Mary's Virtues, Introduction

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Triumph of Virtue - by CORREGGIO - from Musée du Louvre, Paris

The Young Woman at the center wears the Armour of Christ. The Angel behind her Crowns her with a Victory Wreath of Laurel. In the same Angel's left hand is a Palm Branch, Symbolic of Virginity. At the Virgin's feet are the Demons she has defeated, and in her right hand is a broken lance, indicating she has fought hard and well. She has been 'weighed and measured' by the other two Virgins dressed in white, and not 'found wanting'. There is joy in Heaven over her Victory.

The single Tree behind the Virgin which grows straight and tall toward Heaven is Symbolic of the Cross of Jesus Christ. In a companion-painting by Correggio entitled 'Allegory of Vices' , also displayed at Musée du Louvre, we see the background-tree to be Gnarled, Twisted and Broken. Click to display 'Allegory of Vices'.

 

They are true children of Mary
and can call themselves true children,
who strive to imitate her life

 

Note Bene: Bible verses quoted in this Book are from the English Douay-Rheims translation commissioned by the Catholic Church. 

 

Mary Virtues, Introduction

by Saint Alphonsus Liguori

Saint Augustine says that if we wish to win the favor of the saints with greater certainty and in greater abundance, we must imitate them. When they see us imitating their virtues, they are more inclined to pray for us. As soon as the Queen of saints and our chief advocate, Mary, delivers a soul from the grasp of Lucifer and unites it to God, she wants it to imitate her. Otherwise, she cannot enrich the soul with graces. Mary called blessed those who imitate her life diligently: "Now, therefore, children, hear me; blessed are they that keep my ways" (Proverbs 8:32). There is a proverb that lovers come to resemble the persons they love: "Love either finds or makes lovers alike". Saint Sophronius urges us to strive to imitate Mary if we love her, because this is the best way to please her: "My beloved children, serve Mary, whom you love. You will prove that you love her if you endeavor to imitate her". Richard of Saint Lawrence says: "They are true children of Mary and can call themselves true children, who strive to imitate her life". "Let a child, then", concludes Saint Bernard, "imitate his mother, if he wants to have her favor; for when Mary sees herself treated as a mother, she will treat him as her child".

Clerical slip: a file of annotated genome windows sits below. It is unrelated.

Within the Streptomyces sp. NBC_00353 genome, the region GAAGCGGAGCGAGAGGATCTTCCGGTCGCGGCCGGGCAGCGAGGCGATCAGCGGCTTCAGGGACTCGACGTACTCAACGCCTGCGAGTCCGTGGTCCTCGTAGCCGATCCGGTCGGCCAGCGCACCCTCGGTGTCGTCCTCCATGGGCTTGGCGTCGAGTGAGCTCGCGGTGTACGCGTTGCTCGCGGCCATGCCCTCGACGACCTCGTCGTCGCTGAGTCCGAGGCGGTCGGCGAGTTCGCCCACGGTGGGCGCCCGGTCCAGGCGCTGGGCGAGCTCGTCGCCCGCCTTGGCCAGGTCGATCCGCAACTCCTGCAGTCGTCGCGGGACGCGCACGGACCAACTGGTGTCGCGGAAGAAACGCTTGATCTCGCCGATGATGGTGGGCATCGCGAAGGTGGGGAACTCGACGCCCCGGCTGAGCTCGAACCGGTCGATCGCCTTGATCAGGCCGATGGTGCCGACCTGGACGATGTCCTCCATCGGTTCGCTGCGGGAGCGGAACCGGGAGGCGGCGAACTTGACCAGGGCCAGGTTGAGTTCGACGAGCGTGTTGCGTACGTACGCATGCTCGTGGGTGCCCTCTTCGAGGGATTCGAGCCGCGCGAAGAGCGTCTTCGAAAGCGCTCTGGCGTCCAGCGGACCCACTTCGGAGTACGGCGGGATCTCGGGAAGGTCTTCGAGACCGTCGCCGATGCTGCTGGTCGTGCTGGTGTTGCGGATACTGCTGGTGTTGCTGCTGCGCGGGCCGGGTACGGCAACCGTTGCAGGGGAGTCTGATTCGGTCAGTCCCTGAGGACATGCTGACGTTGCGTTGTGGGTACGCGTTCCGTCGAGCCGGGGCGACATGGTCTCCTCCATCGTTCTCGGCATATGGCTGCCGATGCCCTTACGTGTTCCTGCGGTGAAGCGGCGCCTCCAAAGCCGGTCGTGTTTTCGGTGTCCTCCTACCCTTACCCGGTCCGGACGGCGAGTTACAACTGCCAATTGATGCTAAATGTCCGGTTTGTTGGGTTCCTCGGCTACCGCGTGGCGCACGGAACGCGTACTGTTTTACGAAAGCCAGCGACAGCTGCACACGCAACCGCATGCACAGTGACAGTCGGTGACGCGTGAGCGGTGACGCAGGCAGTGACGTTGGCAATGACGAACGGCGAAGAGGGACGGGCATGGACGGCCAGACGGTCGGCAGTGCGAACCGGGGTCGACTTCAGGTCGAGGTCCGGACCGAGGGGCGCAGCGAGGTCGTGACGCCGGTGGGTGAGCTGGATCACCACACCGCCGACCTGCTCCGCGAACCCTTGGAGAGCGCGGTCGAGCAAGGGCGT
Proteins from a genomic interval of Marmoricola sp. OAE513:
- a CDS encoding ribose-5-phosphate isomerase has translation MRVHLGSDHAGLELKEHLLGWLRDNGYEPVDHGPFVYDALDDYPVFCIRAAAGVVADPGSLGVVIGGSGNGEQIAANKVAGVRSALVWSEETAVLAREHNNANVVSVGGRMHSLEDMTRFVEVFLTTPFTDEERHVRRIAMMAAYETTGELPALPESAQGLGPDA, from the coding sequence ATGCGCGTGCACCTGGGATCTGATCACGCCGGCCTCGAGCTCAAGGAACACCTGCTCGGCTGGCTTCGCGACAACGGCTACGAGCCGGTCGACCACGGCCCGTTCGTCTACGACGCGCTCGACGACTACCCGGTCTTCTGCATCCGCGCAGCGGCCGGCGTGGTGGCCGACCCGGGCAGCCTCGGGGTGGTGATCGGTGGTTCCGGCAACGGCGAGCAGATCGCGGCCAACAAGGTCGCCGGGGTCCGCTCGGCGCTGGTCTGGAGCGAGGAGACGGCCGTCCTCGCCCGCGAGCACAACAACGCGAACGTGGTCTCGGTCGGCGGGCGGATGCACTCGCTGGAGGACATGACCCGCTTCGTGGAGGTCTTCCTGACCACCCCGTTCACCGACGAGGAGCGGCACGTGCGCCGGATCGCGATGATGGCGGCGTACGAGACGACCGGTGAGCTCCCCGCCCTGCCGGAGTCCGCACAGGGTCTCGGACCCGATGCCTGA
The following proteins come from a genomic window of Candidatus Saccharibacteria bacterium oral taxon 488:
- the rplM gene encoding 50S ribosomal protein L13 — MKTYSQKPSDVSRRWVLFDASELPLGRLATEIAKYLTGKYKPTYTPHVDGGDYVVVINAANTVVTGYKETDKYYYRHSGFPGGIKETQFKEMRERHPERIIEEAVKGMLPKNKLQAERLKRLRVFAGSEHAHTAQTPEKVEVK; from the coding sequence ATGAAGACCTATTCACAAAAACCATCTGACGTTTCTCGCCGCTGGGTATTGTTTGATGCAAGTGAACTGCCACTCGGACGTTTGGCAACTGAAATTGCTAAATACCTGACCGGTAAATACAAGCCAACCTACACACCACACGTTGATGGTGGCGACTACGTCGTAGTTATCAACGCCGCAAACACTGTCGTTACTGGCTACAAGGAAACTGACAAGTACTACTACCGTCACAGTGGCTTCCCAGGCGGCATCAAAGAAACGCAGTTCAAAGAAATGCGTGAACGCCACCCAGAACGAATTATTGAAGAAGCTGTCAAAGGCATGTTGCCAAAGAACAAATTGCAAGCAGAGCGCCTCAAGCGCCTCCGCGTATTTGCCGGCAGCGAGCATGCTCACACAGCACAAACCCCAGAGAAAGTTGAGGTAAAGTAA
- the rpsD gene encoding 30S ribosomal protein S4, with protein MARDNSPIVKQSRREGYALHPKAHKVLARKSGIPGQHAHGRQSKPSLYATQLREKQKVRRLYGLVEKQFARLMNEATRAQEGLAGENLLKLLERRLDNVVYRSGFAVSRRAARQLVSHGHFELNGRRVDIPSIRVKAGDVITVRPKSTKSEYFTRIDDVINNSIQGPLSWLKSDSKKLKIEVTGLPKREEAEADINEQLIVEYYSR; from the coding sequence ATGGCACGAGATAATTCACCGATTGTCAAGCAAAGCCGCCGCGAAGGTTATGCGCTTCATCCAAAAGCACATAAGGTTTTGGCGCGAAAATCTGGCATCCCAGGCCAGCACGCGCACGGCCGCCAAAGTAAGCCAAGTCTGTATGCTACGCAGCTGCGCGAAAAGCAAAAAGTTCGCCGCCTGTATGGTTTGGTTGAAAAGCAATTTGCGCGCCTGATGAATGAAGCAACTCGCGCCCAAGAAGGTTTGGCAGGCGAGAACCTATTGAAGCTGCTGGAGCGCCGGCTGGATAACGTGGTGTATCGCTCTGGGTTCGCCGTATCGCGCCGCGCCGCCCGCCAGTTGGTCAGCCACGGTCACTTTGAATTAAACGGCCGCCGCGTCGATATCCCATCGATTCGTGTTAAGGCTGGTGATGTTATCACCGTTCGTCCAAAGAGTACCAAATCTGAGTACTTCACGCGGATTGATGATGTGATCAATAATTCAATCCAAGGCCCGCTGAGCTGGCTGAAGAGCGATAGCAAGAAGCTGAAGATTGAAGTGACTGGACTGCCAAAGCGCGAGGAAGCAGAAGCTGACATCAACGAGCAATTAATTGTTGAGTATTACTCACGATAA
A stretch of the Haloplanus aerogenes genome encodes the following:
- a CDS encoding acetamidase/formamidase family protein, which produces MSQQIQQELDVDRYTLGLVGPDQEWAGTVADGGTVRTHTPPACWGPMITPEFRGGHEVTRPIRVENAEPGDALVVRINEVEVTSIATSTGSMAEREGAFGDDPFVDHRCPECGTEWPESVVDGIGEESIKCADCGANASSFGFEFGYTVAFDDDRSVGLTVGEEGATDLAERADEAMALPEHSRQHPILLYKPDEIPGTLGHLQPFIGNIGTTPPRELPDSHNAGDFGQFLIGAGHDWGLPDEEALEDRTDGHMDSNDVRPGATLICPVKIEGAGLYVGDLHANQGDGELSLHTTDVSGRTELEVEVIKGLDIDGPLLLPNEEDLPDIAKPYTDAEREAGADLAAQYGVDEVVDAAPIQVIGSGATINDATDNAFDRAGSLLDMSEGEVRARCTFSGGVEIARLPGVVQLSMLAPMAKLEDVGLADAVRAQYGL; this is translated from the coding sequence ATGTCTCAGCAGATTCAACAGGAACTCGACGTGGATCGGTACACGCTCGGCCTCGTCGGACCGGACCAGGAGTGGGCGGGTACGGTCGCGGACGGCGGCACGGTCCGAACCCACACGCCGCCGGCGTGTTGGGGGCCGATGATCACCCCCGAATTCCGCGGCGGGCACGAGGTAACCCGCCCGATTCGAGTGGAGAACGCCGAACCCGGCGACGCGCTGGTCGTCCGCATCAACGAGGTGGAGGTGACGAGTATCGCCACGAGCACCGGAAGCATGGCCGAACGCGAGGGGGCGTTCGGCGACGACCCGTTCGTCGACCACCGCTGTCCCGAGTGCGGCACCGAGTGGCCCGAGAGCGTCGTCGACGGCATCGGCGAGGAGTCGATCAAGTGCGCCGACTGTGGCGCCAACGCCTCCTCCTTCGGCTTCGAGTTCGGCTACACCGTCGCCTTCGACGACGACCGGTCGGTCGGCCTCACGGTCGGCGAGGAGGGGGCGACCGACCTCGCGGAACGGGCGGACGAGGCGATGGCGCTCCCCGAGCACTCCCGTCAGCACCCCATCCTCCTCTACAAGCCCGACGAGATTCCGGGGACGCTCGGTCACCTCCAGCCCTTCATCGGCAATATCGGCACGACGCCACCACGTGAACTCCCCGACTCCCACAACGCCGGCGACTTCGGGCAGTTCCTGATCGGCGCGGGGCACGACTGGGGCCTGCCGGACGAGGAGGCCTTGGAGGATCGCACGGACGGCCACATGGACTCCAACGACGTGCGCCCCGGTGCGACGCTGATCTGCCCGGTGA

Although the Gospels have little to say about Mary's virtues in detail, we do learn from them that she was full of grace, and this implies that she possessed all virtues in a heroic degree. "So much so", says Saint Thomas, "that whereas other saints excelled in some particular virtue - one in chastity, another in humility, another in mercy - the Blessed Virgin excelled in all, and is offered to us as a model of all". Saint Ambrose says: "Mary was so outstanding that her life was a model for everybody". And he concludes with the words: "Let the virginity and the life of Mary be ever before your eyes like an image, in which the form of virtue is resplendent. You will learn from that image how to live, what to correct, what to avoid, and what to retain".

Since humility is the foundation of all the virtues - as the Fathers of the Church teach - let us consider in the first place how great Mary's humility was.